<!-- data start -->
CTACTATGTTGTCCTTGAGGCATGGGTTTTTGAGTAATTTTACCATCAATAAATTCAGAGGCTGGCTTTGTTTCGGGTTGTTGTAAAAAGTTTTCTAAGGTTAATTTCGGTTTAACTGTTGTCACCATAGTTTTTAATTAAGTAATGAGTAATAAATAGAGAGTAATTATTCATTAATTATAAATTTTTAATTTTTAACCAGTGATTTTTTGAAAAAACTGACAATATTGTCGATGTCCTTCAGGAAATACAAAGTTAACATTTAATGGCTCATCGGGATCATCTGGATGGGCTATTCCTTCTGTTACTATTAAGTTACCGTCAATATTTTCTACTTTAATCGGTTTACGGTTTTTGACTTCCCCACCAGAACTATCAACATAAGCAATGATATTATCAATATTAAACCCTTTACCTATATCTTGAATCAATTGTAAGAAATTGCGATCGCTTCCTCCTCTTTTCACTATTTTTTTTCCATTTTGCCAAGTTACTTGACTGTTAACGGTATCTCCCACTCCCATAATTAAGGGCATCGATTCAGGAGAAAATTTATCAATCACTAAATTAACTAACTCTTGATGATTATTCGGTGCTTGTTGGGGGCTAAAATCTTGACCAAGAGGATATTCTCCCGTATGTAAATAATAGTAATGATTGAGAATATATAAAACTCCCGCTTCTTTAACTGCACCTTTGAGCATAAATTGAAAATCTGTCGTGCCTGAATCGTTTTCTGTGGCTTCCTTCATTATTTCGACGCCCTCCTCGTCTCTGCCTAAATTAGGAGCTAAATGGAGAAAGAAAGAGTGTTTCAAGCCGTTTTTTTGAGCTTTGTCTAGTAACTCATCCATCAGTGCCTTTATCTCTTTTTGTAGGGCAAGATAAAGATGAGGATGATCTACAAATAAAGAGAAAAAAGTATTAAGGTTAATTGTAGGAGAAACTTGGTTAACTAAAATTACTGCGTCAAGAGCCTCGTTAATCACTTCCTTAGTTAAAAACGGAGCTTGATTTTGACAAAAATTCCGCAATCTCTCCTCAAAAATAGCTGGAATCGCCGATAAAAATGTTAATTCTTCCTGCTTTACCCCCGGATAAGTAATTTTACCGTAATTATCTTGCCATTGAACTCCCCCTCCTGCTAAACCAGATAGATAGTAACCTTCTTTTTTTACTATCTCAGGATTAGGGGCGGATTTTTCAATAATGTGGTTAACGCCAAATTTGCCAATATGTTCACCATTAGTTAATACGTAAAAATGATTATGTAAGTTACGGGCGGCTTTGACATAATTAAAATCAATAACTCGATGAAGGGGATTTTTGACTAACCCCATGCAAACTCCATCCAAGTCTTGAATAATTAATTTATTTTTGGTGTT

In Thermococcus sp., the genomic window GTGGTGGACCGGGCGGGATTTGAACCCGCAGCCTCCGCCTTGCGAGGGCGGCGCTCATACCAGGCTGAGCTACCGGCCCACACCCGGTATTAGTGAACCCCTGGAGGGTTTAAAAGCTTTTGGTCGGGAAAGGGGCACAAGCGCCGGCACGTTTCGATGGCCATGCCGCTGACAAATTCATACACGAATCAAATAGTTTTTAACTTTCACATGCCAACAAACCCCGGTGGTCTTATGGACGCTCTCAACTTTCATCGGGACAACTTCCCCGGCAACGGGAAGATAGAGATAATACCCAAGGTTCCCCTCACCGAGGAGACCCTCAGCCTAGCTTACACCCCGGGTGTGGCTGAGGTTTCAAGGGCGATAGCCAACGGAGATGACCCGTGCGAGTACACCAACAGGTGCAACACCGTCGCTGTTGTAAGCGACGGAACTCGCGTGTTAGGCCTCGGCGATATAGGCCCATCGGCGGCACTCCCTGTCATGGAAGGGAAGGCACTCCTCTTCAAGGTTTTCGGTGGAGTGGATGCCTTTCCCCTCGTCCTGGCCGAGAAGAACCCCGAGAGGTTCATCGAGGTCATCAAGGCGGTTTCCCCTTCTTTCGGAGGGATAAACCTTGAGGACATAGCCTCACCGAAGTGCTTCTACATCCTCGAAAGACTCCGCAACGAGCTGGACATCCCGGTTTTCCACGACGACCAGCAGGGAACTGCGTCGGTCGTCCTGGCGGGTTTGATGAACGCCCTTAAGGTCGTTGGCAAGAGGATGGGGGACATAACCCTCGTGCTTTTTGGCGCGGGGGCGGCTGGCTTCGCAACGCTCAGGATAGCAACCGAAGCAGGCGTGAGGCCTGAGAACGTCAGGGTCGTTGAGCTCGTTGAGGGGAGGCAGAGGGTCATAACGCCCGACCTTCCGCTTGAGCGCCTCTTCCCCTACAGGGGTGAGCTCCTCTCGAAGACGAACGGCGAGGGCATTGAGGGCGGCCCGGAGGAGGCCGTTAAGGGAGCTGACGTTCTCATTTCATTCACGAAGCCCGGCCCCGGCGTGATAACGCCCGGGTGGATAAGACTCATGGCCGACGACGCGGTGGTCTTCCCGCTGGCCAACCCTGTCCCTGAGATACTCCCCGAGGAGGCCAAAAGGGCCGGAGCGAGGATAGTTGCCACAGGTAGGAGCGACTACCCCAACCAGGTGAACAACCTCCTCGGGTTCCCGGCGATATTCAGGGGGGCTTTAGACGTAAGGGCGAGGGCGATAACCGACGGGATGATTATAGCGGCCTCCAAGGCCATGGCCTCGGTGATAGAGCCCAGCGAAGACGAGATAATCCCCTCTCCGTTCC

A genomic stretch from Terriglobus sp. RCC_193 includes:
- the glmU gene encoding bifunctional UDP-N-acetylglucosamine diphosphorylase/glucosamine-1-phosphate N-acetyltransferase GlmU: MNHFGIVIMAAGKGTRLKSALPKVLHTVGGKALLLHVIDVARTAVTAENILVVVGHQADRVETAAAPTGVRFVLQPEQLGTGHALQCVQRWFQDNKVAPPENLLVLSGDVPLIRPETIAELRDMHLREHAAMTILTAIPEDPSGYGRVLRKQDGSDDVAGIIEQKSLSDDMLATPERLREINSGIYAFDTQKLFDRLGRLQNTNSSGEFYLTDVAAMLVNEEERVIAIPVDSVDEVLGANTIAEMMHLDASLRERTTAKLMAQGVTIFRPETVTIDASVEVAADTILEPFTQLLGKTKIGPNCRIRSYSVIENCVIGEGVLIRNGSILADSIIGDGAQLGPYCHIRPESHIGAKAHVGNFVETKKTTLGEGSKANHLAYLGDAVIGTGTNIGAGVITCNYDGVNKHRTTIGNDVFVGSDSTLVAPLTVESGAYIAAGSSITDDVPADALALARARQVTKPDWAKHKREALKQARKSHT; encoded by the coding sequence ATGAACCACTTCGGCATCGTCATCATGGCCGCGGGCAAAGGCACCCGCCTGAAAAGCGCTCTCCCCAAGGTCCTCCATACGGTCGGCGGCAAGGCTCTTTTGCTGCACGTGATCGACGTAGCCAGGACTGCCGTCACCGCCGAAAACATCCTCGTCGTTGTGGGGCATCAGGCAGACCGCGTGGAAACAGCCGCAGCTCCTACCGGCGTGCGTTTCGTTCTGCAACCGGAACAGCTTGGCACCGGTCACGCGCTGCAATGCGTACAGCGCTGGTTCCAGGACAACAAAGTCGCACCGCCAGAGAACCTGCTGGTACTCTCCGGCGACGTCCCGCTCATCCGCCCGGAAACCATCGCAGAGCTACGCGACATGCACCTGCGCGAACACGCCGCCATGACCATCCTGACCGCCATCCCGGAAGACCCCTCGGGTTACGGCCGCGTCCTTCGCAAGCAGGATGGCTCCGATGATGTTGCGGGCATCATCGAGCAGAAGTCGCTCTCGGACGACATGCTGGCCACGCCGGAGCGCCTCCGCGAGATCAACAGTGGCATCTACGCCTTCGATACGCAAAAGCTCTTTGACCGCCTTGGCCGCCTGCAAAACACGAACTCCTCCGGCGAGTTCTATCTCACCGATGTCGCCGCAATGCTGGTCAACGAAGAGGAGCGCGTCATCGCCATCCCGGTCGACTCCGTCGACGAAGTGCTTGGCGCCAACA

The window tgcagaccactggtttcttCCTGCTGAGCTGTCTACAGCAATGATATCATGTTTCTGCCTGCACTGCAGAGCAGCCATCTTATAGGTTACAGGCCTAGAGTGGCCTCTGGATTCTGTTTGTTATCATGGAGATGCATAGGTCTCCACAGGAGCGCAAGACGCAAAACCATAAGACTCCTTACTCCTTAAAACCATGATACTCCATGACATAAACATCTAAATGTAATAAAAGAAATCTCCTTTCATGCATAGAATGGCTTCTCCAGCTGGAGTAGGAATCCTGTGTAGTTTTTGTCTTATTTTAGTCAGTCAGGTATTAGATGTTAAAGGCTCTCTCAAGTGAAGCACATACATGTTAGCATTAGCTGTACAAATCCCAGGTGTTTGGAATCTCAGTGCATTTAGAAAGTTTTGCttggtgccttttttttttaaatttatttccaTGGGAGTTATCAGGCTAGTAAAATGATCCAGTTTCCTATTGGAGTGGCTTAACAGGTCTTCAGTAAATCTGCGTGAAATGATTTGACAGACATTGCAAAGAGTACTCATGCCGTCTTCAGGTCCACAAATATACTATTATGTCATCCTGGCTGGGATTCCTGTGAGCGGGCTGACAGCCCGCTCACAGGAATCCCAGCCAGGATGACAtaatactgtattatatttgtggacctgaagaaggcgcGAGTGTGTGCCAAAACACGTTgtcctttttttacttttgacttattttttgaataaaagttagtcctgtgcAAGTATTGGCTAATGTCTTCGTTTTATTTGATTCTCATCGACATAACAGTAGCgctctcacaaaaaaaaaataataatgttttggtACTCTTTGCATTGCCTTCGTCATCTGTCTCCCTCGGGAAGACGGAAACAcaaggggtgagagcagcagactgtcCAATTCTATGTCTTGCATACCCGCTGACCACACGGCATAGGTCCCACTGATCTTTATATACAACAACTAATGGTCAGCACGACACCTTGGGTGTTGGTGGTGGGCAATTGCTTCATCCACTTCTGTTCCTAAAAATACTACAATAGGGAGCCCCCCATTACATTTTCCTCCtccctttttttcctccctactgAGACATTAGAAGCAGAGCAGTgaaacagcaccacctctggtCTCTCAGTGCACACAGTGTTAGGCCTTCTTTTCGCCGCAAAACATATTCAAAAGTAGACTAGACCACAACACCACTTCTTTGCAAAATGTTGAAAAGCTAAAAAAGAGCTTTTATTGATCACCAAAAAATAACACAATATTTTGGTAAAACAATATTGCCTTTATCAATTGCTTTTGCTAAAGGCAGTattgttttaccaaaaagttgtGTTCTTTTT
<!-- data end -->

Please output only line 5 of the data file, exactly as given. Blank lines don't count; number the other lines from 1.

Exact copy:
The window tgcagaccactggtttcttCCTGCTGAGCTGTCTACAGCAATGATATCATGTTTCTGCCTGCACTGCAGAGCAGCCATCTTATAGGTTACAGGCCTAGAGTGGCCTCTGGATTCTGTTTGTTATCATGGAGATGCATAGGTCTCCACAGGAGCGCAAGACGCAAAACCATAAGACTCCTTACTCCTTAAAACCATGATACTCCATGACATAAACATCTAAATGTAATAAAAGAAATCTCCTTTCATGCATAGAATGGCTTCTCCAGCTGGAGTAGGAATCCTGTGTAGTTTTTGTCTTATTTTAGTCAGTCAGGTATTAGATGTTAAAGGCTCTCTCAAGTGAAGCACATACATGTTAGCATTAGCTGTACAAATCCCAGGTGTTTGGAATCTCAGTGCATTTAGAAAGTTTTGCttggtgccttttttttttaaatttatttccaTGGGAGTTATCAGGCTAGTAAAATGATCCAGTTTCCTATTGGAGTGGCTTAACAGGTCTTCAGTAAATCTGCGTGAAATGATTTGACAGACATTGCAAAGAGTACTCATGCCGTCTTCAGGTCCACAAATATACTATTATGTCATCCTGGCTGGGATTCCTGTGAGCGGGCTGACAGCCCGCTCACAGGAATCCCAGCCAGGATGACAtaatactgtattatatttgtggacctgaagaaggcgcGAGTGTGTGCCAAAACACGTTgtcctttttttacttttgacttattttttgaataaaagttagtcctgtgcAAGTATTGGCTAATGTCTTCGTTTTATTTGATTCTCATCGACATAACAGTAGCgctctcacaaaaaaaaaataataatgttttggtACTCTTTGCATTGCCTTCGTCATCTGTCTCCCTCGGGAAGACGGAAACAcaaggggtgagagcagcagactgtcCAATTCTATGTCTTGCATACCCGCTGACCACACGGCATAGGTCCCACTGATCTTTATATACAACAACTAATGGTCAGCACGACACCTTGGGTGTTGGTGGTGGGCAATTGCTTCATCCACTTCTGTTCCTAAAAATACTACAATAGGGAGCCCCCCATTACATTTTCCTCCtccctttttttcctccctactgAGACATTAGAAGCAGAGCAGTgaaacagcaccacctctggtCTCTCAGTGCACACAGTGTTAGGCCTTCTTTTCGCCGCAAAACATATTCAAAAGTAGACTAGACCACAACACCACTTCTTTGCAAAATGTTGAAAAGCTAAAAAAGAGCTTTTATTGATCACCAAAAAATAACACAATATTTTGGTAAAACAATATTGCCTTTATCAATTGCTTTTGCTAAAGGCAGTattgttttaccaaaaagttgtGTTCTTTTT